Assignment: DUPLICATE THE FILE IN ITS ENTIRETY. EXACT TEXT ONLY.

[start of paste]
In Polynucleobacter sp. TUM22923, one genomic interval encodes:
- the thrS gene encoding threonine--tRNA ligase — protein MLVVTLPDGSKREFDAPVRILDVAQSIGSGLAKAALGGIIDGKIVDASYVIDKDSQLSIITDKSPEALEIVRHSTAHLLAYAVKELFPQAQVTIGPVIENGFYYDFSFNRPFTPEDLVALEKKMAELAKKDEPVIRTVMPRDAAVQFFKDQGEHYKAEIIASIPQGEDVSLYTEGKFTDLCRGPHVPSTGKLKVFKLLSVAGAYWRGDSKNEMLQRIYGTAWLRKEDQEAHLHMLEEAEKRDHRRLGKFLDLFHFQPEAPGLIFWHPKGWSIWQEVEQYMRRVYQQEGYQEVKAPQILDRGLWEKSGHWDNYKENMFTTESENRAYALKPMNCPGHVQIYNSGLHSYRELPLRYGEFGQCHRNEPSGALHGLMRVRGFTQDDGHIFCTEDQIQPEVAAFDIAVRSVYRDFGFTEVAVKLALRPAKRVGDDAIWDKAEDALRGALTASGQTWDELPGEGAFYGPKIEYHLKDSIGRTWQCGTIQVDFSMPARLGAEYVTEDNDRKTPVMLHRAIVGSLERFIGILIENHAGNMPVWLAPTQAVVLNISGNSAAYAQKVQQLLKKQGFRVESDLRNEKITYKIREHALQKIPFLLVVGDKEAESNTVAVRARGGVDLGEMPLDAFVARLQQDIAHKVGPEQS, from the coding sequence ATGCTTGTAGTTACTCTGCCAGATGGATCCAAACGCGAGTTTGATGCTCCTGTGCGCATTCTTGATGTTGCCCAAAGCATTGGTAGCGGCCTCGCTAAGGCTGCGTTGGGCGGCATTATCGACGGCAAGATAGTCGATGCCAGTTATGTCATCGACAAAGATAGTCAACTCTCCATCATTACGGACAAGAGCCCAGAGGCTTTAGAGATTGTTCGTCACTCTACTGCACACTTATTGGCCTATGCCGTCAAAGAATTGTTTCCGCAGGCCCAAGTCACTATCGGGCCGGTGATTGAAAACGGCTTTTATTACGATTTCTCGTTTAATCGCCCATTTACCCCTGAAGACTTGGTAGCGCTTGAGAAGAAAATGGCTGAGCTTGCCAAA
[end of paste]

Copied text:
In Polynucleobacter sp. TUM22923, one genomic interval encodes:
- the thrS gene encoding threonine--tRNA ligase — protein MLVVTLPDGSKREFDAPVRILDVAQSIGSGLAKAALGGIIDGKIVDASYVIDKDSQLSIITDKSPEALEIVRHSTAHLLAYAVKELFPQAQVTIGPVIENGFYYDFSFNRPFTPEDLVALEKKMAELAKKDEPVIRTVMPRDAAVQFFKDQGEHYKAEIIASIPQGEDVSLYTEGKFTDLCRGPHVPSTGKLKVFKLLSVAGAYWRGDSKNEMLQRIYGTAWLRKEDQEAHLHMLEEAEKRDHRRLGKFLDLFHFQPEAPGLIFWHPKGWSIWQEVEQYMRRVYQQEGYQEVKAPQILDRGLWEKSGHWDNYKENMFTTESENRAYALKPMNCPGHVQIYNSGLHSYRELPLRYGEFGQCHRNEPSGALHGLMRVRGFTQDDGHIFCTEDQIQPEVAAFDIAVRSVYRDFGFTEVAVKLALRPAKRVGDDAIWDKAEDALRGALTASGQTWDELPGEGAFYGPKIEYHLKDSIGRTWQCGTIQVDFSMPARLGAEYVTEDNDRKTPVMLHRAIVGSLERFIGILIENHAGNMPVWLAPTQAVVLNISGNSAAYAQKVQQLLKKQGFRVESDLRNEKITYKIREHALQKIPFLLVVGDKEAESNTVAVRARGGVDLGEMPLDAFVARLQQDIAHKVGPEQS, from the coding sequence ATGCTTGTAGTTACTCTGCCAGATGGATCCAAACGCGAGTTTGATGCTCCTGTGCGCATTCTTGATGTTGCCCAAAGCATTGGTAGCGGCCTCGCTAAGGCTGCGTTGGGCGGCATTATCGACGGCAAGATAGTCGATGCCAGTTATGTCATCGACAAAGATAGTCAACTCTCCATCATTACGGACAAGAGCCCAGAGGCTTTAGAGATTGTTCGTCACTCTACTGCACACTTATTGGCCTATGCCGTCAAAGAATTGTTTCCGCAGGCCCAAGTCACTATCGGGCCGGTGATTGAAAACGGCTTTTATTACGATTTCTCGTTTAATCGCCCATTTACCCCTGAAGACTTGGTAGCGCTTGAGAAGAAAATGGCTGAGCTTGCCAAA